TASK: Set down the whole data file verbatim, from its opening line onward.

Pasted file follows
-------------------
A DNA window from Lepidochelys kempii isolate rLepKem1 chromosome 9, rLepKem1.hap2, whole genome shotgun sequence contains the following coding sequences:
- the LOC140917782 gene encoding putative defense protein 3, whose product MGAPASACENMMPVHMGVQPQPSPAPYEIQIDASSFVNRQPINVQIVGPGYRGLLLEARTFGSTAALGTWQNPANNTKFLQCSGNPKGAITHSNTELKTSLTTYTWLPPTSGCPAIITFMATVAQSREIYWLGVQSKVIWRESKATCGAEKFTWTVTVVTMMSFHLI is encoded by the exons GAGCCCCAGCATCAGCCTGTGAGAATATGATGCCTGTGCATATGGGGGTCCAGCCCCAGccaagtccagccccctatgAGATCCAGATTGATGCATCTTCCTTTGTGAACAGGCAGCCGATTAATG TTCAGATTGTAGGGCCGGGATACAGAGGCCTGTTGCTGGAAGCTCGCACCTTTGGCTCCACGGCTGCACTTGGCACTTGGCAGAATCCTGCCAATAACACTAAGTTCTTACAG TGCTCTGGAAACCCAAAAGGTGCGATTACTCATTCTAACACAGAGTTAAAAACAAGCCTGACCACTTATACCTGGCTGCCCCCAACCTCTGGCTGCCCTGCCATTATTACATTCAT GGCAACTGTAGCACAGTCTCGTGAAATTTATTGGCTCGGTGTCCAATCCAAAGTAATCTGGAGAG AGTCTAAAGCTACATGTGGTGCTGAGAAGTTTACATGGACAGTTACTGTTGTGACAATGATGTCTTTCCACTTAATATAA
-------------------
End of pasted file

A DNA window from Lepidochelys kempii isolate rLepKem1 chromosome 9, rLepKem1.hap2, whole genome shotgun sequence contains the following coding sequences:
- the LOC140917782 gene encoding putative defense protein 3, whose product MGAPASACENMMPVHMGVQPQPSPAPYEIQIDASSFVNRQPINVQIVGPGYRGLLLEARTFGSTAALGTWQNPANNTKFLQCSGNPKGAITHSNTELKTSLTTYTWLPPTSGCPAIITFMATVAQSREIYWLGVQSKVIWRESKATCGAEKFTWTVTVVTMMSFHLI is encoded by the exons GAGCCCCAGCATCAGCCTGTGAGAATATGATGCCTGTGCATATGGGGGTCCAGCCCCAGccaagtccagccccctatgAGATCCAGATTGATGCATCTTCCTTTGTGAACAGGCAGCCGATTAATG TTCAGATTGTAGGGCCGGGATACAGAGGCCTGTTGCTGGAAGCTCGCACCTTTGGCTCCACGGCTGCACTTGGCACTTGGCAGAATCCTGCCAATAACACTAAGTTCTTACAG TGCTCTGGAAACCCAAAAGGTGCGATTACTCATTCTAACACAGAGTTAAAAACAAGCCTGACCACTTATACCTGGCTGCCCCCAACCTCTGGCTGCCCTGCCATTATTACATTCAT GGCAACTGTAGCACAGTCTCGTGAAATTTATTGGCTCGGTGTCCAATCCAAAGTAATCTGGAGAG AGTCTAAAGCTACATGTGGTGCTGAGAAGTTTACATGGACAGTTACTGTTGTGACAATGATGTCTTTCCACTTAATATAA